By Kim Kinzie
It looks like 8th graders at Cole Middle School will have a chance to go on the same type of Washington D.C. trip that’s been offered since 2000 after all, with one difference: this trip would not be school sponsored.
In December, the School Committee voted down the school-sponsored trip, over issues relating to equity and price. Last year, less than half of the 8th grade class participated in the trip, which has been billed as part of the curriculum and takes place over school days. The trip this year was priced at $1,400, paid for by individual families.
Some parents, however, felt the School Committee’s decision was unfair, coming after students had already committed to the trip. Many expressed their disappointment on social media. On Facebook some said they were upset their kids would be denied the D.C. trip experience. Others also expressed frustration at the way the School Committee handled the situation.
One parent, Sherri Tracey, decided to use social media to do more than just express her feelings. She formed a group on Facebook and invited other parents to come together and work on a solution. Tracey said she was striving to be proactive and to keep the message positive, avoiding politics and what she called “nastiness.”
“I wanted a place where we could put our brains together and figure out a way to make this trip happen,” she said.
Many parents (more than 140 as of Jan. 20) joined the group, not all of them parents of 8th graders. Tracey said the group met earlier this month and decided they would work on making the trip a reality, regardless of what the administration decided to do. Since then, parent Howard Faunce has taken the lead on logistics.
Faunce, an active volunteer in both the schools and the community, became the liaison between the parents and the school administrators. Knowing that the trip would no longer be school-sanctioned, he approached Supt. Victor Mercurio and Cole Principal Patricia Marcotte, as well as members of the School Committee, to discuss the parents’ plans to move forward with the trip nonetheless.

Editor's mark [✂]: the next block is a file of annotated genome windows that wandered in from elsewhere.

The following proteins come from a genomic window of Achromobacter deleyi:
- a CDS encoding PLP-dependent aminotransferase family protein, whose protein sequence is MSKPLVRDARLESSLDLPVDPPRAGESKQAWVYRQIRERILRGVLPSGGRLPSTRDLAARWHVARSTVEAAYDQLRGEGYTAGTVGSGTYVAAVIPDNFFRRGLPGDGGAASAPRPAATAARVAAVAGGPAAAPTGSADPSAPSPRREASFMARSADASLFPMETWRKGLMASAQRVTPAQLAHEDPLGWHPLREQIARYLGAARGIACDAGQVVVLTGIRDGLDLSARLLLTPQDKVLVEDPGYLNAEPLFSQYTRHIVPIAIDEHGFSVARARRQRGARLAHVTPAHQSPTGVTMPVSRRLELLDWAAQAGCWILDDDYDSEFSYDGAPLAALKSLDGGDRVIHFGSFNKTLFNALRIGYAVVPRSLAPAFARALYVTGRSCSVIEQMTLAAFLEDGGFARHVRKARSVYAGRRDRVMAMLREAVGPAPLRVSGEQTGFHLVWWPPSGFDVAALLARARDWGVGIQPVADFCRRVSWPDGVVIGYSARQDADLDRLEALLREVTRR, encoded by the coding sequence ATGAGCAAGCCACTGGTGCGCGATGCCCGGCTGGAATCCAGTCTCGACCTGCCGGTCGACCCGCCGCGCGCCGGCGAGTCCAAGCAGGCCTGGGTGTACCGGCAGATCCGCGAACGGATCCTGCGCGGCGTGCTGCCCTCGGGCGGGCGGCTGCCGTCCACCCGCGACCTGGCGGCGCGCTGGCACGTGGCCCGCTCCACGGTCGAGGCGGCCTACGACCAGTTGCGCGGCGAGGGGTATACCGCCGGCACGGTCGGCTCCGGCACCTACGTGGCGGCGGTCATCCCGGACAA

“They were very welcoming and supportive, even thankful,” he told me.
He also connected with Close-Up, the organization that runs the program once the kids arrive in D.C., to let them know the trip is a go for Memorial Weekend, same as originally planned. A representative from Close-Up is flying up to meet with parents on Wednesday, Jan. 23, at 7 p.m. in the Cole cafeteria.
According to Mercurio, no one from the administration will be present at that meeting since the School Committee did not approve the trip. The meeting, and the trip, will be parent-led, meaning there will be no teachers or school administrators accompanying the students to D.C. It also means there will be no financial aid available. Traditionally, if a student wanted to attend but had financial hardship, the school was able to offer aid.
As under the original plan, participants will be missing two days of school. According to Mercurio, there would be no penalty for the absences.
“Parents who call in absences for the trip will have those absences recorded in the same manner that they would be for any family trip,” Mercurio said. ”Absences would be called in as excused from school by the parent/guardian.”
There is, of course, an elephant in the room that needs to be addressed: what is fate of this trip, and all field trips offered to East Greenwich students? The School Committee is awaiting a decision from RIDE on the issue of legality of charging for trips before amending the current policy.
In the meantime, parents are weighing in on whether or not they think field trips are important. Engaged East Greenwich*, a local activist group, conducted an informal survey on the issue of the D.C. trip, and field trips in general. The results of the survey were presented to the School Committee at their last meeting.
More than 180 people participated in the survey. Of the 100 responses recorded, people overwhelmingly find field trips to be valuable (90 percent). With regard to the DC trip, only 5 percent said they thought the trip shouldn’t be offered. The other 95 percent said the trip was worthwhile and should be offered, with differing opinions on whether it should be part of the curriculum and how it should be paid for.
When asked about the issue of funding in general, most respondents agreed that some combination of funding (a line item in the budget, fundraising events, PTG, grants, etc.) is optimal and attainable for all field trips. Some even went so far as to volunteer their time and skills.
Faunce said he is also in it for the long haul, trying to save the trip for future kids. He told me he’s put out feelers to groups other than Close Up to get the cost down. For Faunce, it’s about more than this specific trip; it’s a life lesson.
“When you want to make something happen, young people get the message,” he said. “This is important; you need to do something.”
* Editor’s Note: Kim Kinzie is an administrator of Engaged East Greenwich.